New Zealand sheep meat prices are being pushed up to record levels as Chinese buyers look to secure supply ahead of their New Year Celebrations.

The most recent North Island slaughter price for mutton was a record $4.75/kg, compared with a five-year average of $3.32/kg, while the South Island slaughter price lifted to a record $4.80/kg, from a five-year average of $3.06/kg, AgriHQ said. North Island lamb advanced to $7.30/kg, from a five-year average of $6.21/kg, while South Island lamb advanced to $7.15/kg from a five-year average of $5.94/kg, and AgriHQ said lamb prices are tracking above $7/kg for the first time since November 2011.

Sheep meat is popular in China for use in traditional dishes, and traders are buying the meat now to ensure it makes it to China in time for New Year celebrations starting mid-February and to cover demand for the ensuing holiday period. Also known as the 'spring festival', the Chinese New Year falls on February 16, 2018, and the festival will last until March 2, about 15 days in total. As an official public holiday, Chinese people can get seven days' absence from work, from February 15 to 21.

"China's garnered the majority of lamb exporters' attention lately due to their extremely positive demand for the Chinese New Year period," AgriHQ analyst Reece Brick said in his Monthly Sheep & Beef report for November. "Large portions of both NZ and Australia's production are being secured by Chinese buyers as the mid-December deadline for shipments gradually approaches."

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AgriHQ noted that 33 per cent of all New Zealand lamb exported in October was sent to China and Hong Kong, ahead of the 24-to-29 per cent share of exports over the past three years. A similar trend was seen in Australia, with China and Hong Kong accounting for 22 per cent of that country's lamb exports, up from 13-to-19 per cent over the previous three years.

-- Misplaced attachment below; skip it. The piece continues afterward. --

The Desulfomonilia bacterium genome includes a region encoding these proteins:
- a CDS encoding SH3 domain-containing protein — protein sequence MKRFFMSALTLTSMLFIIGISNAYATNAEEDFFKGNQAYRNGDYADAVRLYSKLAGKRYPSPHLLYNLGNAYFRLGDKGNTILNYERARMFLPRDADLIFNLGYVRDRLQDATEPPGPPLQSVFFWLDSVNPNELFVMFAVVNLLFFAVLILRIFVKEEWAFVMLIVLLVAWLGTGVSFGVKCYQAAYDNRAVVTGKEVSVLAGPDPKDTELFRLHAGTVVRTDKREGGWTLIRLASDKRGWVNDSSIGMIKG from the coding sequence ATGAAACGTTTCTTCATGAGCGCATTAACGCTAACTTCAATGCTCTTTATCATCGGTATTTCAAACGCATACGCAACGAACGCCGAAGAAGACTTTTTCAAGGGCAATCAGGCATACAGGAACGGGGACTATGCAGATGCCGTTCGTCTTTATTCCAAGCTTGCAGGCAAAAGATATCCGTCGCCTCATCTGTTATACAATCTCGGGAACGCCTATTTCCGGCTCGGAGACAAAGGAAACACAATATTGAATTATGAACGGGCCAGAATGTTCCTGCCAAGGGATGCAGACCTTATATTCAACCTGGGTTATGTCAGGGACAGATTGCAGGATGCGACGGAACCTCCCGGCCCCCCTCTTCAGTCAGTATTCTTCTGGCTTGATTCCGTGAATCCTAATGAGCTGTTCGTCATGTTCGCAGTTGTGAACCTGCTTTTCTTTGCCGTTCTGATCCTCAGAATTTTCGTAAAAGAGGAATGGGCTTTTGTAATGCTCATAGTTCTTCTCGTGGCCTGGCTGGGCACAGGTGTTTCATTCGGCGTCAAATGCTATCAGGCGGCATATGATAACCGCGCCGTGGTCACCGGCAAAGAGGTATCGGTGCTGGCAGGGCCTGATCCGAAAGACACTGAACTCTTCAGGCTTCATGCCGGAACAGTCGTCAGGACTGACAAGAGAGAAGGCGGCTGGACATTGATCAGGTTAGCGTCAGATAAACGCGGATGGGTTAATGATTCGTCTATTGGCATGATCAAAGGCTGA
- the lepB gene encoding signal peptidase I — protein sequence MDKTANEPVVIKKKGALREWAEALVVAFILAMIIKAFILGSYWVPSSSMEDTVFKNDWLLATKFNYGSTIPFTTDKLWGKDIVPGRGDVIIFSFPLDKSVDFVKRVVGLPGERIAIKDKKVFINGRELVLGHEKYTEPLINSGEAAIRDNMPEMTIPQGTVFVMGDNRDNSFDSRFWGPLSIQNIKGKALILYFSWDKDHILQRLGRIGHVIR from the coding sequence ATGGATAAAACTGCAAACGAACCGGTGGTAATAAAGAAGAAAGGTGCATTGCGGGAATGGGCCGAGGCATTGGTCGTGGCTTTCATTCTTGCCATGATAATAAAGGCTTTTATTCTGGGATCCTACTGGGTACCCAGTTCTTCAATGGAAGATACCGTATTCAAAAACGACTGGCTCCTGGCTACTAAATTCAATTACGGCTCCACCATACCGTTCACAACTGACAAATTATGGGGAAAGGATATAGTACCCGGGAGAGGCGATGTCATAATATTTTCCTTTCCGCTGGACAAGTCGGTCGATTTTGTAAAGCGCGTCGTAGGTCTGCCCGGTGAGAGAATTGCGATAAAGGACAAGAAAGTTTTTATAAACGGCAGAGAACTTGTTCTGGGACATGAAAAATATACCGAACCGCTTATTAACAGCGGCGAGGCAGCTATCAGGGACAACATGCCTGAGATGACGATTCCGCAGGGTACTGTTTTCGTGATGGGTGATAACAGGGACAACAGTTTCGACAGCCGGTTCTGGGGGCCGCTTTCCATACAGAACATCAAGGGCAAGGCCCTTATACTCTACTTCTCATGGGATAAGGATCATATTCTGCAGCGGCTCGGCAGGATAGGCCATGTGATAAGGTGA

"China's insatiable demand for sheep meat has inflated the mutton market even further than lamb prices," AgriHQ's Brick said in a section of the report titled 'Mutton flying on a high'. "The inability to secure enough lamb mixed with the high price-tag on lamb cuts has led to some Chinese buyers using mutton as a substitute, compounding what was already firm demand."

New Zealand and Australian exporters had reportedly diverted a larger portion of mutton into China to take advantage of the strong demand, Brick said.

The lift in international demand had bolstered confidence in the sheep industry to among the highest levels found in recent years, he said.

Lamb slaughter prices held very firm through October and all indications point towards values holding well above historic levels through until the New Year, Brick said, although he warned there are questions around how demand will fair beyond the Chinese New Year as other markets were "variable", with the EU and the US firm and the Middle East and the UK weaker by comparison.